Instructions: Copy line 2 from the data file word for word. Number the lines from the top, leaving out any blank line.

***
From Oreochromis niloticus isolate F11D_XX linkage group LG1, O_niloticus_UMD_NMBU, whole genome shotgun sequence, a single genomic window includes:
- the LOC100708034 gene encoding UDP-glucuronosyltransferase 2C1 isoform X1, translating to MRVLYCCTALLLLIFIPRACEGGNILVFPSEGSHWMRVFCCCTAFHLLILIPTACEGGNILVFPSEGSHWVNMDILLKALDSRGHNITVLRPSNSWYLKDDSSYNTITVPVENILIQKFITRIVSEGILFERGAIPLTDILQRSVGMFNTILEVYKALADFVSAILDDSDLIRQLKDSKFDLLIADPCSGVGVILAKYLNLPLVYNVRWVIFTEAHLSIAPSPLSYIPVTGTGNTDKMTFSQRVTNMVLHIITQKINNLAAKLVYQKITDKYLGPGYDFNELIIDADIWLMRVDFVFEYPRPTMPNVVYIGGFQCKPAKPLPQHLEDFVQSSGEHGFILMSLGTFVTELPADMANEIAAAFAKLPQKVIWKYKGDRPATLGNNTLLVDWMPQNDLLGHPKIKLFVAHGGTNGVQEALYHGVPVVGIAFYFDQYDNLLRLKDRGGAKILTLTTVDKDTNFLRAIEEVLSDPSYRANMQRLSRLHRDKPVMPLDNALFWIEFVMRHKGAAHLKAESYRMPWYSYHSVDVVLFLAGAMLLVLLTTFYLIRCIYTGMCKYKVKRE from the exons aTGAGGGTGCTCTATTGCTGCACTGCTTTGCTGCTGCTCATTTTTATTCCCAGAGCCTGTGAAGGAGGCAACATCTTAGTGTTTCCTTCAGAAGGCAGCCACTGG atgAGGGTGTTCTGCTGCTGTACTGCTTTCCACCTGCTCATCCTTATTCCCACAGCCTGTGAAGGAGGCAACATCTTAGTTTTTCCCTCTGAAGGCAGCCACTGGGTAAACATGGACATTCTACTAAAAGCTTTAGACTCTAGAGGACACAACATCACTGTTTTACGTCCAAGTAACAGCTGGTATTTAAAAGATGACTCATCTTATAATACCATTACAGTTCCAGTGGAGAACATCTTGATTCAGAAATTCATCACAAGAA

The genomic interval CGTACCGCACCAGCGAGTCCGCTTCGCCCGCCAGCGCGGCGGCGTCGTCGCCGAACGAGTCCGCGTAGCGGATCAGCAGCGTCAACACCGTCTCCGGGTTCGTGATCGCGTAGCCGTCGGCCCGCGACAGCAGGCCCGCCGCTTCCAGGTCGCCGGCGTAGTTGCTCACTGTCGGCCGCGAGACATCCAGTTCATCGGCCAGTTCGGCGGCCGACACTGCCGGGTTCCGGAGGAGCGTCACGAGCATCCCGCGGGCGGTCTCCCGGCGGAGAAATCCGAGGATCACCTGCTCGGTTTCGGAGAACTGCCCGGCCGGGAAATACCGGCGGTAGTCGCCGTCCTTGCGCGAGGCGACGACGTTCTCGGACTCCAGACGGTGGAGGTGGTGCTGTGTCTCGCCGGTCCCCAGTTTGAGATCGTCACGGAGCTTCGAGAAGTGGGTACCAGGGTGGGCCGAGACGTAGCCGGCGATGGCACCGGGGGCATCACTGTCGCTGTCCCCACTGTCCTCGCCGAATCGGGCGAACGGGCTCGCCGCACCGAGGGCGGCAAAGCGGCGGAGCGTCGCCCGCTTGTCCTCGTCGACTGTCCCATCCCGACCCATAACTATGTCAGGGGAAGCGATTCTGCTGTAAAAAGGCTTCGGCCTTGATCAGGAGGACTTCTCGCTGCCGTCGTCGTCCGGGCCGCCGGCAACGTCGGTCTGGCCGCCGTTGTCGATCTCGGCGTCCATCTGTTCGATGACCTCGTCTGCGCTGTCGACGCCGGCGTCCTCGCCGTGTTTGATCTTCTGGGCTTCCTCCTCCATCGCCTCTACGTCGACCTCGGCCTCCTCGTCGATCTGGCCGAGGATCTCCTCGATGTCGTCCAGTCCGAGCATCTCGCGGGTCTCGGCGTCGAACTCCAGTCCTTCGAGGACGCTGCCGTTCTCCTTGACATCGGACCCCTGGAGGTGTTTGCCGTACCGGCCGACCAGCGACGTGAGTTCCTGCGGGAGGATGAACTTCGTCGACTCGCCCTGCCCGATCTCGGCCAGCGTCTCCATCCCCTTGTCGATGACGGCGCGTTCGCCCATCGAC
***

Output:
- the LOC100708034 gene encoding UDP-glucuronosyltransferase 2C1 isoform X1, translating to MRVLYCCTALLLLIFIPRACEGGNILVFPSEGSHWMRVFCCCTAFHLLILIPTACEGGNILVFPSEGSHWVNMDILLKALDSRGHNITVLRPSNSWYLKDDSSYNTITVPVENILIQKFITRIVSEGILFERGAIPLTDILQRSVGMFNTILEVYKALADFVSAILDDSDLIRQLKDSKFDLLIADPCSGVGVILAKYLNLPLVYNVRWVIFTEAHLSIAPSPLSYIPVTGTGNTDKMTFSQRVTNMVLHIITQKINNLAAKLVYQKITDKYLGPGYDFNELIIDADIWLMRVDFVFEYPRPTMPNVVYIGGFQCKPAKPLPQHLEDFVQSSGEHGFILMSLGTFVTELPADMANEIAAAFAKLPQKVIWKYKGDRPATLGNNTLLVDWMPQNDLLGHPKIKLFVAHGGTNGVQEALYHGVPVVGIAFYFDQYDNLLRLKDRGGAKILTLTTVDKDTNFLRAIEEVLSDPSYRANMQRLSRLHRDKPVMPLDNALFWIEFVMRHKGAAHLKAESYRMPWYSYHSVDVVLFLAGAMLLVLLTTFYLIRCIYTGMCKYKVKRE from the exons aTGAGGGTGCTCTATTGCTGCACTGCTTTGCTGCTGCTCATTTTTATTCCCAGAGCCTGTGAAGGAGGCAACATCTTAGTGTTTCCTTCAGAAGGCAGCCACTGG atgAGGGTGTTCTGCTGCTGTACTGCTTTCCACCTGCTCATCCTTATTCCCACAGCCTGTGAAGGAGGCAACATCTTAGTTTTTCCCTCTGAAGGCAGCCACTGGGTAAACATGGACATTCTACTAAAAGCTTTAGACTCTAGAGGACACAACATCACTGTTTTACGTCCAAGTAACAGCTGGTATTTAAAAGATGACTCATCTTATAATACCATTACAGTTCCAGTGGAGAACATCTTGATTCAGAAATTCATCACAAGAA